FACT: Almost all common spray dry nozzles in use have at least two primary seals, typically o-rings. Most older nozzle systems, as well as the axial orifice seal, would have a radial body seal normally rated for lower pressure operation if it does not use an industry standard backup ring to support it. The Click&Dry™ nozzle uses full axial sealing, this means that not just the orifice seal, but also the body seal, are both axial. This allows for the added benefit of high pressure sealing without the additional need for industry standard backup rings. Only Click&Dry™ offer full axial sealing with fit for purpose reliability. For more information please click here to download the spray dry “10 Facts”.
Fit for Purpose Nozzle Design
Topic: Correct Cap Installation & Managing Lance End Damage
Instaling Your Nozzles – First Things First – Understanding How Your Nozzles Seal Is Vital in Preventing Leaks:
The most reliable sealing method in a modern spray dry nozzle is an axial compression o-ring seal. Almost all spray dry nozzles in service use an axial o-ring seal at the orifice disc. This means that in order to seal and not leak at the orifice disc, adequate sealing requires the sealing faces to be close enough together in compression to prevent seal extrusion and leakage. To achieve this, the nozzle caps must be screwed fully home so they travel all the way down, applying the necessary axial compression between the seal face inside the nozzle cap and the orifice disc. This is easily and reliably achieved, particularly in very high-pressure applications, with options from the Click&Dry™ spray nozzle design.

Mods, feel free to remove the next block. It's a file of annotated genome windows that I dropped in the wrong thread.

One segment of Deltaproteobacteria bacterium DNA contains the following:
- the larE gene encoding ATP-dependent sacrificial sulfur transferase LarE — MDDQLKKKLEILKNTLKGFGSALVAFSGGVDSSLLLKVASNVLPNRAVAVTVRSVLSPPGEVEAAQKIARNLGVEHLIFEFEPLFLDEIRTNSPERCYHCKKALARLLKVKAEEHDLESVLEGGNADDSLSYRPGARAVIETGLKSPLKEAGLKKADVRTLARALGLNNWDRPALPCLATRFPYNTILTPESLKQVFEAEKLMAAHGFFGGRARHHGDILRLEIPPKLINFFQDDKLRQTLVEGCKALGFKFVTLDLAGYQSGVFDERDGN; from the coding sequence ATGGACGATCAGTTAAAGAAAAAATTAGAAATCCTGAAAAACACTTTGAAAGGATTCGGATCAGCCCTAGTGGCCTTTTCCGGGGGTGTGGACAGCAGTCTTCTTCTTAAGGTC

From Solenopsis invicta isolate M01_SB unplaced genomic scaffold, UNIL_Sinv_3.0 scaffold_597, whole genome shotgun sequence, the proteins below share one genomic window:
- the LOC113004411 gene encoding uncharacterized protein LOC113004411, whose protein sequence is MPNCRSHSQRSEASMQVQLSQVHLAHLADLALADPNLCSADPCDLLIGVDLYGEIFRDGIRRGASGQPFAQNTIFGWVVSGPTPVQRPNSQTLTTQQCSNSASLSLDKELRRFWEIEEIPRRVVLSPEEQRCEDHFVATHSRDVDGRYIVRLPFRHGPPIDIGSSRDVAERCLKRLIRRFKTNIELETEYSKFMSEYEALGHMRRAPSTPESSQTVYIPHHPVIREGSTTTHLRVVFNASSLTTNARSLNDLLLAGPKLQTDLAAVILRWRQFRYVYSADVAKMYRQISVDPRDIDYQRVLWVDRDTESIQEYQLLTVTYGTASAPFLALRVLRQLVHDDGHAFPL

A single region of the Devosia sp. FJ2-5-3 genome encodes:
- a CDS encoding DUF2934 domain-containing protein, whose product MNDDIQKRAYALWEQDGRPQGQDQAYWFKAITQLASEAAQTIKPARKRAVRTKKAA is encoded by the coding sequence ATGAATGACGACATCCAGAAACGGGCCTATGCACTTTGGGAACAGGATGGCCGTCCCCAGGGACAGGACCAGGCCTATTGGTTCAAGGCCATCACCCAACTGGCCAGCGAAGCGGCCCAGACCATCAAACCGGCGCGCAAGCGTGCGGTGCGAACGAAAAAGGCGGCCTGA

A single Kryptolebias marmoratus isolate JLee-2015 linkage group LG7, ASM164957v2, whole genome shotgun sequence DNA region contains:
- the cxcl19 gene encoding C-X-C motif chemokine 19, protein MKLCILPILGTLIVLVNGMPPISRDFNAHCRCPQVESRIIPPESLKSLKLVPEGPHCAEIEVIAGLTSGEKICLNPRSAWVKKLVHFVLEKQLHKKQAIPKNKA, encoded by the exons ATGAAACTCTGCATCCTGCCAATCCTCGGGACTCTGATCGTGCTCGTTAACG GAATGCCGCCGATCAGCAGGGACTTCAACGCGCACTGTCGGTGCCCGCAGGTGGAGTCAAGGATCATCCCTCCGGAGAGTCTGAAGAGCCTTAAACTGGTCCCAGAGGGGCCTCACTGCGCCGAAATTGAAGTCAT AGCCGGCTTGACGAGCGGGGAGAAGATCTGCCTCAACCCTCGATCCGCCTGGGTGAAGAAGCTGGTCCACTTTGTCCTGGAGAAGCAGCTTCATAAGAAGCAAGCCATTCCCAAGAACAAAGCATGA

What’s Next – Are Your Nozzles & Lance Ends Fit for Purpose? Why is This Important to Combat Damage That Causes Leaks
Correct nozzle cap installation is a critically important aspect of spray dry nozzle used. It is equally important that the lance end & cap design you use takes into consideration, and can help accommodate, the typical lance handling conditions regularly encountered when using lances. This means a design that considers the typical daily use damage that will be present on most spray dry nozzle lance ends. This is what we call ‘fit for purpose’ nozzle design.
What is Spray Dry Nozzle Lance End Damage?
Spray dry nozzle lance end damage is a typical result of what can be regarded in the industry as typical use and handling of the spray dry lances under common handling conditions. Your lances are ‘high-pressure equipment’ that must function correctly and not leak at pressure; despite being subjected to some degree of typical handling damage. Fit for purpose lance end nozzle equipment designed with durability and functionality in mind will help keep you running trouble free where inferior equipment may not. The Click&Dry™ system was designed from the start with fit for purpose in mind.
How Does Lance End Damage Stop Nozzle Caps Screwing Home Which Can Cause Leaks?
The following images explain how lance end damage prevents proper nozzle cap installation and can lead to leaks.
Other types of common lance end nozzle damage due to impact
Managing Lance End Damage – Click&Dry™ Fit for Purpose Protection Step & Fit Check Groove